I don't think schools have a quota per say, but they do like to bring in a diverse class, and in that case who has the "best applications" is highly subjective. You could also say that IB or MC kids get discriminated against because hundreds apply with work experience from top firms and high GPAs from elite undergrads and high GMAT scores and plenty of them get rejected. So while there are many applicants in any certain group that may be superelite based on one set of criteria, they are certainly not superelite in every single element...a handful maybe, but not 50. If you put in 50 people of the same nationality with the same type of work background and life experiences in a classroom you are going to have a very boring discussion. The first guy will say something and the rest of the 49 will just agree. Then try putting 50 people from every walk of life imaginable in that same classroom and the discussion will be much richer.

Also, that language list provides very limited data. It would not tell you how many second generation Indians are coming from the US or other places, so clearly it is not a measure of "racism".
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 [#permalink] New post 19 Oct 2006, 09:30
The numbers are from a blog in the BW forums. The original source is the Stanford website for recruiters. As I mentioned above, it is unconfirmed but I believe the source is legitimate.

Now, regarding the your comment that there might be 50 super-elite Indian candidates (or Chinese candidates) - no doubt I totally agree with you. That's why I have pointed out time and again that people in these over-represented groups who believe that they have legitimate shots of admission with 650 or 690 or even 710 GMAT scores are just dreaming. There are dozens and dozens of applicants with 760+ scores with interchangeable background and it will be more or less to distinguish yourself simply through "writting better essays" or whatever. The average GMAT at Stanford is 720, and the average GMAT for those from these highly competitive demographics is probably 750+ ... yes that's right, the average.

I have also pointed out elsewhere that quotas are against the law in the US. Calling up a school and asking whether they use a quota is a waste of time. The Bakke supreme court decision specifically states that quotas are illegal. However, the same decision says that race may be used as a factor in admissions. Highly divisive decision that has been around for a lot of years. If the sujbect interests you, you can find 50 books about it.

Regarding the comment that they are racist? No. I honestly believe their stated policy that they want diversity. When you say there might be 50 qualified candidates, that's not really true. They want a class that reflects different views and opinions, and having 50 Indian/IT/Engineers has aboslutely no appeal to them. They want a diverse class so, regardless of what adcoms tell you to your face, you are in fact competing with the others that have the same demographics as you. If they happen to have higher GPA & GMAT, better undergraduate school, better work experience and better extracurriculars, then it's going to be d@amn near impossible to beat them. It's nothing to whine about, it's just the way it is. Chinese and Korean undergrad hopefuls have been fighting the same uphill battle at places like Harvard, Stanford and Berkeley for years. Average GPAs and SAT scores for Chinese and Korean undergrad applicants obbliterate all other demographics, including the rich white folks, yet they are admitted in much smaller numbers.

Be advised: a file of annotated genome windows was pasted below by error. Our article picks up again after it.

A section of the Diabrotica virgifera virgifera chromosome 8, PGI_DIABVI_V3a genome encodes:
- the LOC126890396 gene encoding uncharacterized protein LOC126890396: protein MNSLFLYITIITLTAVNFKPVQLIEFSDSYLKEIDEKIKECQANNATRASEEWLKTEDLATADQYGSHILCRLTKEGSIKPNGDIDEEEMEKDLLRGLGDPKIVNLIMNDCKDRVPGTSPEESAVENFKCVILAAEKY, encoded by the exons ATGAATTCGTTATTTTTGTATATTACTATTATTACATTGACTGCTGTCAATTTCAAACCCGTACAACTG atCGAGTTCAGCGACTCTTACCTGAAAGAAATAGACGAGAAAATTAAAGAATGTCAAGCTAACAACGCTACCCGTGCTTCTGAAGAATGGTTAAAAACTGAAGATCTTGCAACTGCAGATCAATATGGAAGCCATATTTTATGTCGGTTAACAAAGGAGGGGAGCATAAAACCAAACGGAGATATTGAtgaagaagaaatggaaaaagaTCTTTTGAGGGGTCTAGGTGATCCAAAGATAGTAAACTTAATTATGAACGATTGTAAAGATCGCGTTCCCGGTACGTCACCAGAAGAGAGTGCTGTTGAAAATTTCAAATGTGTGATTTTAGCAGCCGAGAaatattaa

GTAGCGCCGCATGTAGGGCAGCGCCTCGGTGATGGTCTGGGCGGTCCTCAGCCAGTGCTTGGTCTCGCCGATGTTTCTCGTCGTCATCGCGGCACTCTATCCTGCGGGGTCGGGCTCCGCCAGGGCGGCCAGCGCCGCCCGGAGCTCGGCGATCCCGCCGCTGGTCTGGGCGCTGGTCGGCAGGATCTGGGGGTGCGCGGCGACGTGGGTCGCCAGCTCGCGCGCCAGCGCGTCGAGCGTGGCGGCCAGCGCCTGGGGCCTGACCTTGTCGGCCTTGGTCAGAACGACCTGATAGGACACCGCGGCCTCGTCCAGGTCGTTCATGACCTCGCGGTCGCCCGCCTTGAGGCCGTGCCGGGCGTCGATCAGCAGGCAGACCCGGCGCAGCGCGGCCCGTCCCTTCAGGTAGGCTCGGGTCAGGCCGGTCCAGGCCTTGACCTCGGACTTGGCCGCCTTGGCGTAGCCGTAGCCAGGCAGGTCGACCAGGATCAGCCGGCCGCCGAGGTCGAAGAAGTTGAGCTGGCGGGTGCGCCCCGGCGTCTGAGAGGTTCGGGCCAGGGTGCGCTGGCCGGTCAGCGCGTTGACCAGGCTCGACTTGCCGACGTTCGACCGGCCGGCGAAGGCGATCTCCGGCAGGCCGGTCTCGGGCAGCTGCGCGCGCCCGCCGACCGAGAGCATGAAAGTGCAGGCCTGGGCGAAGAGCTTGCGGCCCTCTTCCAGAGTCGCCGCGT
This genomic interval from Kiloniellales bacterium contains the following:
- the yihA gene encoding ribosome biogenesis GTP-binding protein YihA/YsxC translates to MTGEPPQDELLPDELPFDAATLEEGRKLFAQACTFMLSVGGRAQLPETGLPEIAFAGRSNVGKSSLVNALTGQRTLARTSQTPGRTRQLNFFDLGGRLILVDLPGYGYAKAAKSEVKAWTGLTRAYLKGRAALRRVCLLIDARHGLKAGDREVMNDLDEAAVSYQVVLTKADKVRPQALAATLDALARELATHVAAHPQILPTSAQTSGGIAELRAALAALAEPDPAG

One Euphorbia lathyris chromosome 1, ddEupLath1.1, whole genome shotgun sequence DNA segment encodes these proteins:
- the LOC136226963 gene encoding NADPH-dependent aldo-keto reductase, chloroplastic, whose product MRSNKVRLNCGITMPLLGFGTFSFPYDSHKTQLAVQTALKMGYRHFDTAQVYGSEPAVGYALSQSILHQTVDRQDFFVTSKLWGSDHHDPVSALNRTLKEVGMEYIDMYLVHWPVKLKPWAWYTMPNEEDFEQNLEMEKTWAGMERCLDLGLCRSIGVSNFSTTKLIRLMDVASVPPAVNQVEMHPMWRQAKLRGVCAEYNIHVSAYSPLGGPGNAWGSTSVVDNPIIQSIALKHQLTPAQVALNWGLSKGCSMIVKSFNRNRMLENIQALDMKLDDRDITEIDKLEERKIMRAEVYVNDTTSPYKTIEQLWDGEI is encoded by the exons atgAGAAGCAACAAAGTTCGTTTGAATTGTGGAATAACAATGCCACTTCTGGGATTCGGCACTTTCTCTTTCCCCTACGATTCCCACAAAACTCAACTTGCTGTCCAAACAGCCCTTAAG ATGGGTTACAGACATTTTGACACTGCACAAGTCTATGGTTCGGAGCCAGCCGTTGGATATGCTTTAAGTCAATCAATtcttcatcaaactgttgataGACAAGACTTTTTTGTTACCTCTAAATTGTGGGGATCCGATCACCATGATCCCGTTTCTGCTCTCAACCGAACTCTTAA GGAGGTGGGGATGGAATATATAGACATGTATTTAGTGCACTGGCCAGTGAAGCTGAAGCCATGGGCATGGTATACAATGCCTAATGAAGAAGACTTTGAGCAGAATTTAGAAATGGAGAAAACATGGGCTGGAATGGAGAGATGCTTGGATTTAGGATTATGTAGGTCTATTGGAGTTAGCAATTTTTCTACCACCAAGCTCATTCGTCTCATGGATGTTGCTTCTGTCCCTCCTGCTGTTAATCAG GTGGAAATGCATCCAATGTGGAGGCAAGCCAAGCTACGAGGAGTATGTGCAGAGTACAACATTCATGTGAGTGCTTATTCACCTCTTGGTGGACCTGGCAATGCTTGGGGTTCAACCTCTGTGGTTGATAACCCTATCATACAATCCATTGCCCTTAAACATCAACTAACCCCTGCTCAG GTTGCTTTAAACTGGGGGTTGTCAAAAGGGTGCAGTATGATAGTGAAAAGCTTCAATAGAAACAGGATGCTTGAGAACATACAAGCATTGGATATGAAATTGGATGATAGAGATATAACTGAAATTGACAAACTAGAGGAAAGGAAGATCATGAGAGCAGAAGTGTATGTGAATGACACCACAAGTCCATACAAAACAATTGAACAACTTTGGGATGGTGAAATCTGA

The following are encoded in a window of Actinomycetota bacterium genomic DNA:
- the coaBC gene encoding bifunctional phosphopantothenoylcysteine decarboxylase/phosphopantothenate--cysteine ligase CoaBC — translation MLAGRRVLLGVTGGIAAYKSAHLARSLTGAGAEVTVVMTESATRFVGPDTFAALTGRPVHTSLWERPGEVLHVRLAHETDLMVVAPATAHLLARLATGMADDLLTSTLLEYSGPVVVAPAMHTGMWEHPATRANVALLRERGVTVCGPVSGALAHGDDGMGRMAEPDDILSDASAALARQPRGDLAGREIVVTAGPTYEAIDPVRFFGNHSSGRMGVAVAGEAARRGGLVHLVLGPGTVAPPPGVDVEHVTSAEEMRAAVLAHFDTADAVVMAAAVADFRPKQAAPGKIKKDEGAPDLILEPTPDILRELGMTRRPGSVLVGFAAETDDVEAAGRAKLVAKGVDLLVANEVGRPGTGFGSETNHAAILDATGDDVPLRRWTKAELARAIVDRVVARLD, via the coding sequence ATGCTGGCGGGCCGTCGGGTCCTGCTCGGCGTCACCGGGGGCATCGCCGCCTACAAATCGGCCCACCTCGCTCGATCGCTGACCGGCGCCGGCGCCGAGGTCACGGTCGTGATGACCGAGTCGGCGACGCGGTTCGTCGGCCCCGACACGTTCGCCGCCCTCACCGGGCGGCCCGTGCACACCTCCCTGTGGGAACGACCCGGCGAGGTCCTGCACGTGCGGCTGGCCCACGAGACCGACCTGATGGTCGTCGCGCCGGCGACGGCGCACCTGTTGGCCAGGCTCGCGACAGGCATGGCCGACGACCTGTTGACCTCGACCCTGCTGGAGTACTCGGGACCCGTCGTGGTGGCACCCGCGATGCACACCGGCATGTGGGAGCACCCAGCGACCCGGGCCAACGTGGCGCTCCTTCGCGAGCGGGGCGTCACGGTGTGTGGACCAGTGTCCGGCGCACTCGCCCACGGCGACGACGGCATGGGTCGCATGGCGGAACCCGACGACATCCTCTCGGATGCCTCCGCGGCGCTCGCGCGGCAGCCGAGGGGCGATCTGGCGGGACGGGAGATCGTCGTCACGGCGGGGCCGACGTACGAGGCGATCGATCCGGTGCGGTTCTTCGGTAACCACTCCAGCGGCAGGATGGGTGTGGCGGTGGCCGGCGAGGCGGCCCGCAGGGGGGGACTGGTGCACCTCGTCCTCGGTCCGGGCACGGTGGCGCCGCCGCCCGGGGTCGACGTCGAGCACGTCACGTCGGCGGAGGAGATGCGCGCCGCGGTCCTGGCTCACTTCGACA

About 8-10 years ago (as I recall off the top of my head) race was removed as a factor in UC admissions (including Berkeley and UCLA). The demographics changed from about 30% asian to well over 50% asian, even though the applicant pool was only about 20% asian. It only lasted a year and they quickly adjusted their policy, but by merit and scores along, tons and tons of asians are turned away from the best colleges each year so other may be admitted.

Necromonger and ap663 are exactly right. Becuase they want a diverse class you must distinguish yourself from those with the same basic demographic. The simple fact is that there are just loads of people with the exact same Indian/It/Engineering/Male background and, just remembering that these are business schools (not engineering or CS) should make it clear that they will not skew their student body with a single group.

I did also note, while browsing the Stanford recruiting website that 52% of the Class of '06 and 47% of the Class of '07 had Humanities/Social Sciences backgrounds. That makes me pretty excited with my English & law degrees.

Anyhow, the numbers weren't meant to inflame anyone. I hate it when people rant and rave about statistics. There's no use arguing about them, that's just the way they are. As mlohani and Hindustan pointed out, they serve mainly to put things into perspective. Of course, Stanford is probably the most selective of all the schools, so things will be different at other places. But you can look at the statistics at any school and assume that there is an extremely high correlation between lower than average GMAT scores and with diversity admits. A very large potion of those admitted with below average GMAT scores are admitted because of diversity factors. At many business schools, being a woman is such a factor (a duke adcom said it was a very favorable factor). On the flip side of the coin, nearly all of those from over-represented demographics must score higher than the average GMAT. That's just the way it is.
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 [#permalink] New post 19 Oct 2006, 10:16
Pelihu,
Do the language proficiences you mentioned above represent first language? Or is it based on how many languages one speaks. I assume it is the latter. This would make more sense if we add up the numbers in your list and it probably represents about 2-3 languages per candidate.
  [#permalink] 19 Oct 2006, 10:16
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Stanford language proficiency breakdown.